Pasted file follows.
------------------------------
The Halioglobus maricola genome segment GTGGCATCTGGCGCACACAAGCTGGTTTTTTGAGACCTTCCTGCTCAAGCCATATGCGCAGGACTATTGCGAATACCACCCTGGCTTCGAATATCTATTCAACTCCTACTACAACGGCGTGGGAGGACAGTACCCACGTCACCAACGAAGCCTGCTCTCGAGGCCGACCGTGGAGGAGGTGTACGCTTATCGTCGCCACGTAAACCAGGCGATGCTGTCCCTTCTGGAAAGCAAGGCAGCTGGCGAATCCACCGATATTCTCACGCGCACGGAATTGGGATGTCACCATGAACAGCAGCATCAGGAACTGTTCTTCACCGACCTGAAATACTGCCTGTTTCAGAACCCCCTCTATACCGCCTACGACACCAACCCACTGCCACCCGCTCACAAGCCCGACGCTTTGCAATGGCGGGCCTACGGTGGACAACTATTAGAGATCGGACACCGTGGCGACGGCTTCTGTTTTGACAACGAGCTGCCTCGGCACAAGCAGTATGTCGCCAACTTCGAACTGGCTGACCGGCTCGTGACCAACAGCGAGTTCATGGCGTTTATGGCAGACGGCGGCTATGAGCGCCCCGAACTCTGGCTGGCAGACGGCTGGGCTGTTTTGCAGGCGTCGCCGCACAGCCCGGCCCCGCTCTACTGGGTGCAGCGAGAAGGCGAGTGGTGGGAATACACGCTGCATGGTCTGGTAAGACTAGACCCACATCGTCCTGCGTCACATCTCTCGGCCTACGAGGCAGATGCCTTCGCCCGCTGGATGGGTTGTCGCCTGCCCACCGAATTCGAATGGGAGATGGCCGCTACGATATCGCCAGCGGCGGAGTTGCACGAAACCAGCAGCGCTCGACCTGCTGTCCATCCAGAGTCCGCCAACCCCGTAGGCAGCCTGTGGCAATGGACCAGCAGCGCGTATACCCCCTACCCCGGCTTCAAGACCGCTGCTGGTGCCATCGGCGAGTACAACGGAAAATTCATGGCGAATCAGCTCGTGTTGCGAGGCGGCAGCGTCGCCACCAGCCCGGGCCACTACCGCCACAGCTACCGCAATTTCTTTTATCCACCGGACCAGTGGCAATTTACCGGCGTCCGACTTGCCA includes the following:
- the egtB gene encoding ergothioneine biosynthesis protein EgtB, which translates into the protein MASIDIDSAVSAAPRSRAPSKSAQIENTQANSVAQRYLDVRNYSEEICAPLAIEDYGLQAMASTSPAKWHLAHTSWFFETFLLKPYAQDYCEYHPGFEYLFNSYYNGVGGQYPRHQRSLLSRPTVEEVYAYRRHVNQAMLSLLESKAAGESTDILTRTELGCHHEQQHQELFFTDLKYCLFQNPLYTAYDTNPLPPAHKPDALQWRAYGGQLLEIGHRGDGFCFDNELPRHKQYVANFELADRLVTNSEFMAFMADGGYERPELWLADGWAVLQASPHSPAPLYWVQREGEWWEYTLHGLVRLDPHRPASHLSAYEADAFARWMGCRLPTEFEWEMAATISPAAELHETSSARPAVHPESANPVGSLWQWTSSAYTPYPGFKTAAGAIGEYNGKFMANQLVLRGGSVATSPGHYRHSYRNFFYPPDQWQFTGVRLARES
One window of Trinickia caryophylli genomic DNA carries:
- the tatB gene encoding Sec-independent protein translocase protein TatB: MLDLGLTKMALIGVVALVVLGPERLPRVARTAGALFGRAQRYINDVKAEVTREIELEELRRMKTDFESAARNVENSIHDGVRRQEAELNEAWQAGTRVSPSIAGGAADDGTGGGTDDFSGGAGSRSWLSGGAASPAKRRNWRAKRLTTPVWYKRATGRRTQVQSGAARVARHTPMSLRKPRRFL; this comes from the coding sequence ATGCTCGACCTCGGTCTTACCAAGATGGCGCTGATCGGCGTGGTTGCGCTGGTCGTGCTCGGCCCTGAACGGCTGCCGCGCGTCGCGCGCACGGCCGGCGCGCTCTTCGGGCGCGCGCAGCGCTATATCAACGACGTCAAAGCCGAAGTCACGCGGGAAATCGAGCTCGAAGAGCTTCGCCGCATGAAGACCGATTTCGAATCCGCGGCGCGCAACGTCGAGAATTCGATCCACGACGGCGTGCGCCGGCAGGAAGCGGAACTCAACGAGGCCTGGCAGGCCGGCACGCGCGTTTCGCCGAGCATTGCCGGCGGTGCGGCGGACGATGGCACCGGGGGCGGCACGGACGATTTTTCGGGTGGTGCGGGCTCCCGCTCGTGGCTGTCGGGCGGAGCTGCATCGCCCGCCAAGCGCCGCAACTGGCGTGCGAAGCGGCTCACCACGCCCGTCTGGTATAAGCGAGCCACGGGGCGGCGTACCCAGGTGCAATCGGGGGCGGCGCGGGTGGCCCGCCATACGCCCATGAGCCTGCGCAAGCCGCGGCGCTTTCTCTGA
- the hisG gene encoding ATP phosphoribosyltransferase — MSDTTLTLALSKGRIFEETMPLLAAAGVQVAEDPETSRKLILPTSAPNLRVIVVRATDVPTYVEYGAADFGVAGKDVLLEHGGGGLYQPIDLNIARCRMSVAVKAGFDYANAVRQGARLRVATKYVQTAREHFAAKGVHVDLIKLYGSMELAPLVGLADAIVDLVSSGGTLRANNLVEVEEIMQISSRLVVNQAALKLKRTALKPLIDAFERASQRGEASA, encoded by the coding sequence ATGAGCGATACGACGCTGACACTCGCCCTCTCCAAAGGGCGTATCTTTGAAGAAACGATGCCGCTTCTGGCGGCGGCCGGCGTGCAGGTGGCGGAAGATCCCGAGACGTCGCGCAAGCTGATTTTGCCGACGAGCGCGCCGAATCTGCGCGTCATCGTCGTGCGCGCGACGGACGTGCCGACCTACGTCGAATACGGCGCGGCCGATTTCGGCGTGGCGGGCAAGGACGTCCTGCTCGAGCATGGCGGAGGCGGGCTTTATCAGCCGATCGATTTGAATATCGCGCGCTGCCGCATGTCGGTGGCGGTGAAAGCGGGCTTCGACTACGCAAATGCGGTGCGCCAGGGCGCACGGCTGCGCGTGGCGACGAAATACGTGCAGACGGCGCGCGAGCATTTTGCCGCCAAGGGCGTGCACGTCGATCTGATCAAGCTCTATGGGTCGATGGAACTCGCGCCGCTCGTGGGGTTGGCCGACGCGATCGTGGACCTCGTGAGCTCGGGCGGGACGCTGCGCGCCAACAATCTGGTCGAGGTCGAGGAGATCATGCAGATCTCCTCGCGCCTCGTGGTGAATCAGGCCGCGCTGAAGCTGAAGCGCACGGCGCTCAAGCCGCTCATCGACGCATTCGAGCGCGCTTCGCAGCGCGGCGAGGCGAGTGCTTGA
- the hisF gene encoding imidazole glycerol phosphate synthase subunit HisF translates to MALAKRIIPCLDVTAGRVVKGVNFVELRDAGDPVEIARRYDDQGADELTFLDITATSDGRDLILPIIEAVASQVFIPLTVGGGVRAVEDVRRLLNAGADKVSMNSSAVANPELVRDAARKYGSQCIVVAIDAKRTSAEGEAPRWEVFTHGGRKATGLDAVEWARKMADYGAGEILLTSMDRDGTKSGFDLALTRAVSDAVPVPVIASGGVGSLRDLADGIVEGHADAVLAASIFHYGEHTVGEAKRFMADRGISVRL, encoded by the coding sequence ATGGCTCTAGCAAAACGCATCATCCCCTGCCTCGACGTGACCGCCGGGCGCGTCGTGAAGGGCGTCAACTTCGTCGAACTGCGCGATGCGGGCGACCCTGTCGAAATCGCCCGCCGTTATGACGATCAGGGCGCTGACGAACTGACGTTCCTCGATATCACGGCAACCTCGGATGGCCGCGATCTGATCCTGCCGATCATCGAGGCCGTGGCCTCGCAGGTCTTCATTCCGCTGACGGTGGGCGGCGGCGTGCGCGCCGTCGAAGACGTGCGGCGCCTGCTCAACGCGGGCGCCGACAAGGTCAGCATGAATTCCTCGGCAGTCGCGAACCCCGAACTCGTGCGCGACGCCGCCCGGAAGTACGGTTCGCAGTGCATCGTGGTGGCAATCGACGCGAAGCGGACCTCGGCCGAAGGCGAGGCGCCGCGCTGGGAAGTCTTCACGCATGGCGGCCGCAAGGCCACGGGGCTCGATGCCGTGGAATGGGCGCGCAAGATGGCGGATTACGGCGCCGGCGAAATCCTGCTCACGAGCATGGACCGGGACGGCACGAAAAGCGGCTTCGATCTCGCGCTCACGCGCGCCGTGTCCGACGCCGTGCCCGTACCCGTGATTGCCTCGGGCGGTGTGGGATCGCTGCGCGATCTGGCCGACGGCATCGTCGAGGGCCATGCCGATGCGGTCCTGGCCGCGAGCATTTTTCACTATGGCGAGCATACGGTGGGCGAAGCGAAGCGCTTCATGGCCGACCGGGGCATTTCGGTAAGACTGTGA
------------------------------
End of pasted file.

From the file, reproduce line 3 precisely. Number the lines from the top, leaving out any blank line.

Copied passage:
One window of Trinickia caryophylli genomic DNA carries: